"But we are not going to let you charge yourself with anything whatsoever. WE must provide the champagne, for you are our guest, and it is for us--it is our duty, it is our bounden obligation--to entertain you. Look here, gentlemen. Let us adjourn to the house of the Chief of Police. He is the magician who needs but to wink when passing a fishmonger's or a wine merchant's. Not only shall we fare well at his place, but also we shall get a game of whist."
To this proposal no one had any objection to offer, for the mere mention of the fish shop aroused the witnesses' appetite. Consequently, the ceremony being over, there was a general reaching for hats and caps. As the party were passing through the general office, Ivan Antonovitch whispered in Chichikov's ear, with a courteous inclination of his jug-shaped physiognomy:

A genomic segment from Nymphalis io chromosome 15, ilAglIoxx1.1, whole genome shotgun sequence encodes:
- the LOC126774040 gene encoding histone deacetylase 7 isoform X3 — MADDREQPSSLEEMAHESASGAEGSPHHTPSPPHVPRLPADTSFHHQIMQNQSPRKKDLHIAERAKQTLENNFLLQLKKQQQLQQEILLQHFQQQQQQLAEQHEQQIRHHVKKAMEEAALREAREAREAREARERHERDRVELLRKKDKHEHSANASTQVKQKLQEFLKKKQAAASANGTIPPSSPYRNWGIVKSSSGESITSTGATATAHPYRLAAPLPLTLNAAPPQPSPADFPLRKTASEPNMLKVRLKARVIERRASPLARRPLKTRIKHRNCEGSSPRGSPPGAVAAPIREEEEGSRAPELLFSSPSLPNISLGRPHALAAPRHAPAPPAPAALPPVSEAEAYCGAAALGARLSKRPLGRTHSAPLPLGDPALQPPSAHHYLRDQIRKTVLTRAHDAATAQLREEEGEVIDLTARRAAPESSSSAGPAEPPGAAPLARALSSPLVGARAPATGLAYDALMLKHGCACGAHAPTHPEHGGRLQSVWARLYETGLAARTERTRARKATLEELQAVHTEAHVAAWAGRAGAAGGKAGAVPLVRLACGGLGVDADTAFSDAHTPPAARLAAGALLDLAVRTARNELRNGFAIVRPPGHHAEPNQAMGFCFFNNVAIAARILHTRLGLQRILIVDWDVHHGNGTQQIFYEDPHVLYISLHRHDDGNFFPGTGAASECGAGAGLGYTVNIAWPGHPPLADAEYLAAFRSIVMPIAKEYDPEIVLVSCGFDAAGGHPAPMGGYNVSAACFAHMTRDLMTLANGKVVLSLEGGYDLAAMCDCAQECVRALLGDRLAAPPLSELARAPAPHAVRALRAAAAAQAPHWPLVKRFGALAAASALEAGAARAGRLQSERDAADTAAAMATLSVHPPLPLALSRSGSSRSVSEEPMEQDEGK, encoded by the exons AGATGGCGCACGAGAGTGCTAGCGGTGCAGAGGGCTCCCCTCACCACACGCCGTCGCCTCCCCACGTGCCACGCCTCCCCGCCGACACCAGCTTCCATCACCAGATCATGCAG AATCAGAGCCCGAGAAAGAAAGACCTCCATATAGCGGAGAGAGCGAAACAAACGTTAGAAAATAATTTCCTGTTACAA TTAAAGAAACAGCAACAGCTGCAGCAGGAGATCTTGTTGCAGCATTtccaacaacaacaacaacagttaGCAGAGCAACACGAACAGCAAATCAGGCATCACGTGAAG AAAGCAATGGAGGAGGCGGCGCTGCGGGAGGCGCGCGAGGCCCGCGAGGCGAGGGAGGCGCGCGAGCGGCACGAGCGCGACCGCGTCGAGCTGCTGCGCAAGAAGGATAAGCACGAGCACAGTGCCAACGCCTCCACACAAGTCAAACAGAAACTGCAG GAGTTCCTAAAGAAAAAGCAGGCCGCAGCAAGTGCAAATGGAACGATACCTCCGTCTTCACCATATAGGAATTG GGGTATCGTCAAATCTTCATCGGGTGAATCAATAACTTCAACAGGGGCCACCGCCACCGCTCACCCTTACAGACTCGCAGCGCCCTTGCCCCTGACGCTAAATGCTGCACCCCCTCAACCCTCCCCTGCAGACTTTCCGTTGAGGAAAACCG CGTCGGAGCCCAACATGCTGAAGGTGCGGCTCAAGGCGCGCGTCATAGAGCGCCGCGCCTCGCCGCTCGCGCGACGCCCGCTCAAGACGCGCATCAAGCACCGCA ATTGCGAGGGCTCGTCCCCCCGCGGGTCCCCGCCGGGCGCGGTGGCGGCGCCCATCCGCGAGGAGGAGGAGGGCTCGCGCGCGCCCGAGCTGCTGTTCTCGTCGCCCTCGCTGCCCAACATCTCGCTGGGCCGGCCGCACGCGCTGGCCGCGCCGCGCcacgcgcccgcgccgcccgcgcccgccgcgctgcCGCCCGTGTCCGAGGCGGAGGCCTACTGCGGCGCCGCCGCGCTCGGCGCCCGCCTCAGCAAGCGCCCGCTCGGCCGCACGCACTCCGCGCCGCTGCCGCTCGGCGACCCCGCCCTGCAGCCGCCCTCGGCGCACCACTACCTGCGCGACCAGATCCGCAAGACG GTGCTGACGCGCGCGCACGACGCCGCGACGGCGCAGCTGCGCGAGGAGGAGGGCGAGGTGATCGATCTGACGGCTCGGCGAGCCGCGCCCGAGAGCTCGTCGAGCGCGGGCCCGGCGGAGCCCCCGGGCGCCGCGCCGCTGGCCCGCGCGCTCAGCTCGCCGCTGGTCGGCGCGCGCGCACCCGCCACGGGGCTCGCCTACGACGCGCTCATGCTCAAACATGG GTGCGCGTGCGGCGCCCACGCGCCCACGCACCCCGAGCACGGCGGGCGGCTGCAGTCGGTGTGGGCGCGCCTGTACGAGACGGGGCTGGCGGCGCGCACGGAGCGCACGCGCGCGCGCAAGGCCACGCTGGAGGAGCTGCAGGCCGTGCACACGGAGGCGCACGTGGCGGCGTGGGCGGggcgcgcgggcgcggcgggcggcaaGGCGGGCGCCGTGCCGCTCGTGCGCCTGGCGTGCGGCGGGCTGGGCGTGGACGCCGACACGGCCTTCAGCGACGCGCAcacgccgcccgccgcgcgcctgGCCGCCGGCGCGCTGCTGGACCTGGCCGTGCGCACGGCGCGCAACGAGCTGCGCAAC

"You have given a hundred thousand roubles for the serfs, but have paid ME only a trifle for my trouble."
"Yes," replied Chichikov with a similar whisper, "but what sort of serfs do you suppose them to be? They are a poor, useless lot, and not worth even half the purchase money."
This gave Ivan Antonovitch to understand that the visitor was a man of strong character--a man from whom nothing more was to be expected.
"Why have you gone and purchased souls from Plushkin?" whispered Sobakevitch in Chichikov's other ear.
"Why did YOU go and add the woman Vorobei to your list?" retorted Chichikov.
"The woman 'Elizabet' Vorobei--'Elizabet,' not 'Elizabeta?'"